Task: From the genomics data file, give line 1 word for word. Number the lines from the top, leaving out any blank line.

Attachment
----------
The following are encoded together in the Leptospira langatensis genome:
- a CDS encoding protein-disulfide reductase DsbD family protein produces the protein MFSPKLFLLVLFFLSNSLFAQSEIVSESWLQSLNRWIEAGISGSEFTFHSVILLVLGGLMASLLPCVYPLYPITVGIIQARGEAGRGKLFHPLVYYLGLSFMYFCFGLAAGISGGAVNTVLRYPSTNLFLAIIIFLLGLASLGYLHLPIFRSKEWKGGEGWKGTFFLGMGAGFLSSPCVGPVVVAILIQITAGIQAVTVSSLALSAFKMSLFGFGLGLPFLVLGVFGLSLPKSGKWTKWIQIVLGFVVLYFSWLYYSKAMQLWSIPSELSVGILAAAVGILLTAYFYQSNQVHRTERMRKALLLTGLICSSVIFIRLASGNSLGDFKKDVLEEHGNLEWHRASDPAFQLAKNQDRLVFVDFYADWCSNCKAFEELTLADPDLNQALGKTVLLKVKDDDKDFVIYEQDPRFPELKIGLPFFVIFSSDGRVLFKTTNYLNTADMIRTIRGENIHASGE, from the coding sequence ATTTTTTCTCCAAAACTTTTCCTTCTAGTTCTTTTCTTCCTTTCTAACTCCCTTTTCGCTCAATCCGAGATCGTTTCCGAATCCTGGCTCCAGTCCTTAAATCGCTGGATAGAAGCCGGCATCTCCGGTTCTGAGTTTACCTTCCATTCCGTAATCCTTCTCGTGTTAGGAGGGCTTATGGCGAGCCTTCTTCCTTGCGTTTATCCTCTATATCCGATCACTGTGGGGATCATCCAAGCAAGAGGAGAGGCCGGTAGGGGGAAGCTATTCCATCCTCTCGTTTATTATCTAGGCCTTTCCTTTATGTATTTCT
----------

The following are encoded together in the Leptospira langatensis genome: